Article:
only that as a matter of law section 50-i is inapplicable.
b) Second Affirmative Defense: Notice of Claim Requirement
New York General Municipal Law § 50-e requires that a notice
of claim be served within ninety days after the claim arises,
as a condition precedent to the commencement of a tort action
against a municipality. As a second affirmative defense,
Southampton asserts that Meiselman's failure to comply with
this requirement bars the action currently before this Court.
The decision of the United States Supreme Court in
Felder v. Casey, 487 U.S. 131, 108 S.Ct. 2302, 101 L.Ed.2d 123
(1988), is directly on point and dispositive of this issue as a
matter of law. The Supreme Court clearly stated that a
plaintiff bringing an action under section 1983 need not comply
with a state's notice of claim requirements (id. at p. 140, 108
S.Ct. at p. 2308). The Court concluded that such statutes are
preempted by and inconsistent with federal law (id. at p. 134,
108 S.Ct. at p. 2304). According to Justice Brennan, the
purpose of section 1983 is to afford a remedy to "persons
deprived of their federal civil rights by those wielding state
authority" (id. at p. 139, 108 S.Ct. at p. 2307). Thus,
application of "a state law that immunizes government conduct
otherwise subject to suit under § 1983" would thwart the
purpose of the remedy (id. at p. 139, 108 S.Ct. at 2307).
The Court further stated that a notice of claim, unlike a
statute of limitations, is not a necessary element of federal
litigation, "and there is thus no reason to suppose that
Congress intended federal courts to apply such rules, which
`significantly inhibit the ability to bring federal actions'"
(id. at p. 140, 108 S.Ct. at p. 2308, quoting Brown v. United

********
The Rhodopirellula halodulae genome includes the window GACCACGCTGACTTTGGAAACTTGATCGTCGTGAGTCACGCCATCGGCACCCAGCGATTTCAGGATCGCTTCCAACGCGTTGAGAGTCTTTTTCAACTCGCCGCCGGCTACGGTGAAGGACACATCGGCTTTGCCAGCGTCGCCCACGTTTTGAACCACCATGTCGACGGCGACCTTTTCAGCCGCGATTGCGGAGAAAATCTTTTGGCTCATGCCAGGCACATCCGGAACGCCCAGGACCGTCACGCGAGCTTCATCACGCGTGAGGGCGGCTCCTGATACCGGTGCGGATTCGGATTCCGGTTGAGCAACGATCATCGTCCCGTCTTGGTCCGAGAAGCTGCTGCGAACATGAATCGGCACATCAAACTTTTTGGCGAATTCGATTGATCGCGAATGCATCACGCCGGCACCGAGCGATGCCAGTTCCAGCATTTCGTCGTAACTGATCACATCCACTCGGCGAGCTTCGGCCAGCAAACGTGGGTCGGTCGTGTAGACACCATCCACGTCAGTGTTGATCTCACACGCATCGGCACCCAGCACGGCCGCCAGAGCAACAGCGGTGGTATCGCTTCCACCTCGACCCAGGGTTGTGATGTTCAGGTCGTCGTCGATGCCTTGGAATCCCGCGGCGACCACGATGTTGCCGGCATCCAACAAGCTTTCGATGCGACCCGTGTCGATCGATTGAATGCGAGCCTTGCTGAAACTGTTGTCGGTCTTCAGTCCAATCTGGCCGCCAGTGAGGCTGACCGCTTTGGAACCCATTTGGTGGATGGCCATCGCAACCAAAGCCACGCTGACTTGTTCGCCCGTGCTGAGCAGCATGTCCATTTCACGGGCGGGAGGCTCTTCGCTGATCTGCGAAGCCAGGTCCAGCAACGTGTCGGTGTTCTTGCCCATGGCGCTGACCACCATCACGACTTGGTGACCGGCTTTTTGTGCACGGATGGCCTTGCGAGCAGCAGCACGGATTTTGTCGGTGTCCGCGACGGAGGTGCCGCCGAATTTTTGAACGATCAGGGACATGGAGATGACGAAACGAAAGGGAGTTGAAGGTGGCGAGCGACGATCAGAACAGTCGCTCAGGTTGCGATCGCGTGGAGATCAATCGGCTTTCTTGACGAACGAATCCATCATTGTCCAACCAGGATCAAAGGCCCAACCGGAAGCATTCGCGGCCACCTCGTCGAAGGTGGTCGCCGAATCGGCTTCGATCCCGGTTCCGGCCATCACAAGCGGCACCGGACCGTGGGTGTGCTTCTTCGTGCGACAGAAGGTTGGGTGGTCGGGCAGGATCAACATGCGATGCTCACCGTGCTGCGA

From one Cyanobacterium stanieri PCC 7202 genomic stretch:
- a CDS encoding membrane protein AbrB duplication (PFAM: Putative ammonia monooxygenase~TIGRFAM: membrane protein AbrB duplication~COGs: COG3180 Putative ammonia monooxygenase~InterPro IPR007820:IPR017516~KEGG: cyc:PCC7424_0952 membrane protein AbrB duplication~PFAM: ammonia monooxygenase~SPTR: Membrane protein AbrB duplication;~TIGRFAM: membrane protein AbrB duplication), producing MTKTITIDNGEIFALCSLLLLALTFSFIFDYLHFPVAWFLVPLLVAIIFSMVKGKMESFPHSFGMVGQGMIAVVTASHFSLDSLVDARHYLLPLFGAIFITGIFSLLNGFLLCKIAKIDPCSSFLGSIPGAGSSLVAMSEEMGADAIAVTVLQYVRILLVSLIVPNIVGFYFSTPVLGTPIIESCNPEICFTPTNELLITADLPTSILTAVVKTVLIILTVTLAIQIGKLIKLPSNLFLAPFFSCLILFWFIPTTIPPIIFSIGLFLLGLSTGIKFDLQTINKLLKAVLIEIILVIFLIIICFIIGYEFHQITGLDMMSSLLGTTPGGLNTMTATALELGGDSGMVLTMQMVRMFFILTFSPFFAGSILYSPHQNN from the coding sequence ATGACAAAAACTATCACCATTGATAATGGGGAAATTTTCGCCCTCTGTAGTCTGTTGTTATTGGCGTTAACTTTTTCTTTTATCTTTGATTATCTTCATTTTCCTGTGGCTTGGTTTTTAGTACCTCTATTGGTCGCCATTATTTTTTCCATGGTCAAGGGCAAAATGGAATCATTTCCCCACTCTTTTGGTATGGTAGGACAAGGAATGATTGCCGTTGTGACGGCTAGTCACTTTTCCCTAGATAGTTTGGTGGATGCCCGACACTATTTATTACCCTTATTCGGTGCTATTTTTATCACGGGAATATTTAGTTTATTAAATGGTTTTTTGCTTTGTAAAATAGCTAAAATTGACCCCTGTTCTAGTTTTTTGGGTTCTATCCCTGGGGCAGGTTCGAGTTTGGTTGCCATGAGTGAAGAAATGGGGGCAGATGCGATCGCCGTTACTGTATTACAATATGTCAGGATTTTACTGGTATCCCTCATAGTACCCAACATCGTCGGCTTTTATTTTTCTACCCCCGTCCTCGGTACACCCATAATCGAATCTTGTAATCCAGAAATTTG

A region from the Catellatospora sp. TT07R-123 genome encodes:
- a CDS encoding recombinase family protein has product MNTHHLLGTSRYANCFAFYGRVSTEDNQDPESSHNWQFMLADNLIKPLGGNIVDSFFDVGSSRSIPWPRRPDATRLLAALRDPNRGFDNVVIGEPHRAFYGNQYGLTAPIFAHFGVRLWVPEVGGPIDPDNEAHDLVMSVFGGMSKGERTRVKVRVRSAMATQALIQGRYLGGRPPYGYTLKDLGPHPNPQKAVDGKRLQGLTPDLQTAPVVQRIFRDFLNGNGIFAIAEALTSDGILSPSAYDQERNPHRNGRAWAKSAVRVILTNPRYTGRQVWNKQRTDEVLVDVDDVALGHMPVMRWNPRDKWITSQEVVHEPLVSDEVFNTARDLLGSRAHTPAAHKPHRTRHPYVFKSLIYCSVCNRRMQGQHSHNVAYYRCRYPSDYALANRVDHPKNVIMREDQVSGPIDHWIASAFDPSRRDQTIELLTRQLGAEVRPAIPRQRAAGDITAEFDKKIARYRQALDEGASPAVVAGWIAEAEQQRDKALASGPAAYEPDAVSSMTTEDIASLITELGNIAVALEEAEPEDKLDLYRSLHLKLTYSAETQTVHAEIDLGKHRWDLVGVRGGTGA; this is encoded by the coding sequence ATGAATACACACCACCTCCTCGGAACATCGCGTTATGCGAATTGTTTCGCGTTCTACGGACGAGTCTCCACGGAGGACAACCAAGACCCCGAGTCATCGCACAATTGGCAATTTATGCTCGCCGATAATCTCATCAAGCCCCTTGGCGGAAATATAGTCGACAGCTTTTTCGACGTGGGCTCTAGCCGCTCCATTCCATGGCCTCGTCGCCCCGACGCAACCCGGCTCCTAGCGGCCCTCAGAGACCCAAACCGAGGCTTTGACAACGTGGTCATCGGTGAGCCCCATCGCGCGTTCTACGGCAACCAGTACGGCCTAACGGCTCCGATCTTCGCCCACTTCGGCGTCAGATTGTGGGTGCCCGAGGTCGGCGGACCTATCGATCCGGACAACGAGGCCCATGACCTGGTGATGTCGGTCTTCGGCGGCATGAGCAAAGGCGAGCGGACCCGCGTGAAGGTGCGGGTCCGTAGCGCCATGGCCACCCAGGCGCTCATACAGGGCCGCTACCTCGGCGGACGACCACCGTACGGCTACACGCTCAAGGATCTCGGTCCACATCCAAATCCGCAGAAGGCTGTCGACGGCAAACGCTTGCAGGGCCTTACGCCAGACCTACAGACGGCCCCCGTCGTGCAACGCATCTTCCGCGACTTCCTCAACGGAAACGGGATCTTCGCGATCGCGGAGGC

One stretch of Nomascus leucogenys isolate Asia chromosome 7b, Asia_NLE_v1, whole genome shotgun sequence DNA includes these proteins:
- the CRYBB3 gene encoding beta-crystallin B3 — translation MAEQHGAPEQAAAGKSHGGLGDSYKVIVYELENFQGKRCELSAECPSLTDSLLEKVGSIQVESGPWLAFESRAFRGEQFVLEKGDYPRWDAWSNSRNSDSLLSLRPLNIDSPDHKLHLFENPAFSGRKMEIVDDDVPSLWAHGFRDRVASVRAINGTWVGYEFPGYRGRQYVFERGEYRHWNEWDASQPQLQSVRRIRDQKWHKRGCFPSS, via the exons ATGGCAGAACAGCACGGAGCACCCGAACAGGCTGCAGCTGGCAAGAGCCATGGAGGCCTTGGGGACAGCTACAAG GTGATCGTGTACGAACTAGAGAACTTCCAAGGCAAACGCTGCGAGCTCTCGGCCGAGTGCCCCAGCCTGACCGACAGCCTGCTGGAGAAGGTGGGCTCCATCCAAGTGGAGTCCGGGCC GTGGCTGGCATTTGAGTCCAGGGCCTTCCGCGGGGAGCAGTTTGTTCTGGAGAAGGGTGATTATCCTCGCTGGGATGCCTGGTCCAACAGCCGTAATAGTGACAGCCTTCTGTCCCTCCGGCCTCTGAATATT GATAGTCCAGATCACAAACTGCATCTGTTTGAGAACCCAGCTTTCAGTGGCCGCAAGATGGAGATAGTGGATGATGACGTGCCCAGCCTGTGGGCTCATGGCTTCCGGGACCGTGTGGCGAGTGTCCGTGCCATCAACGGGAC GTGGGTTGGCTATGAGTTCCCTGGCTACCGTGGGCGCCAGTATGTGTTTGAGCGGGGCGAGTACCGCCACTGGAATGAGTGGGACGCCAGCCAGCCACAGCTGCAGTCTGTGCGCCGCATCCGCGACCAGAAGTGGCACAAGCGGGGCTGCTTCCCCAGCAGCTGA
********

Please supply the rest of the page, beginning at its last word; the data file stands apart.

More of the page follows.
States, 742 F.2d 1498, 1507 [C.A.D.C. 1984]).
Like the Wisconsin statute at issue in Felder, the notice of
claim requirement in section 50-e serves the purpose of
affording municipal "defendants an opportunity to prepare a
stronger case" (id. at p. 145, 108 S.Ct. at p. 2310; see also
Beary v. City of Rye, 44 N.Y.2d 398, 412, 377 N.E.2d 453, 458,
406 N.Y.S.2d 9, 13  ["`[t]he only legitimate purpose
served by the notice' is prompt investigation and preservation
of evidence"] [citations omitted]).
Therefore, as a matter of law, "compliance with the notice
of claim requirements of General Municipal Law § 50-e is not
necessary to recover for alleged violations of a party's civil
rights under 42 U.S.C. § 1983" (Rattner v. Planning Comm'n of
Pleasantville, 156 A.D.2d 521, 525, 548 N.Y.S.2d 943, 947 [2d
Dep't 1989], citing Felder v. Casey, supra).
Accordingly, since section 50-e is inapplicable as a matter
of law, the defendant Town of Southampton's second
affirmative defense is stricken as insufficient.
c) Fourth Affirmative Defense: Statute of Limitations
In omitting an express statute of limitations governing
section 1983 claims, Congressional silence did not provide
plaintiffs an unlimited time within which to commence such
actions (Felder v. Casey, supra, 487 U.S. at p. 141, 108 S.Ct.
at p. 2308). Rather, the courts must look to an appropriate
state statute to govern such actions (id. at p. 139, 108 S.Ct.
at p. 2307, citing 42 U.S.C. § 1988).
According to the borrowing provision of the civil rights
statute, 42 U.S.C. § 1988, the district court is to first look
for a federal rule which is applicable to the issue in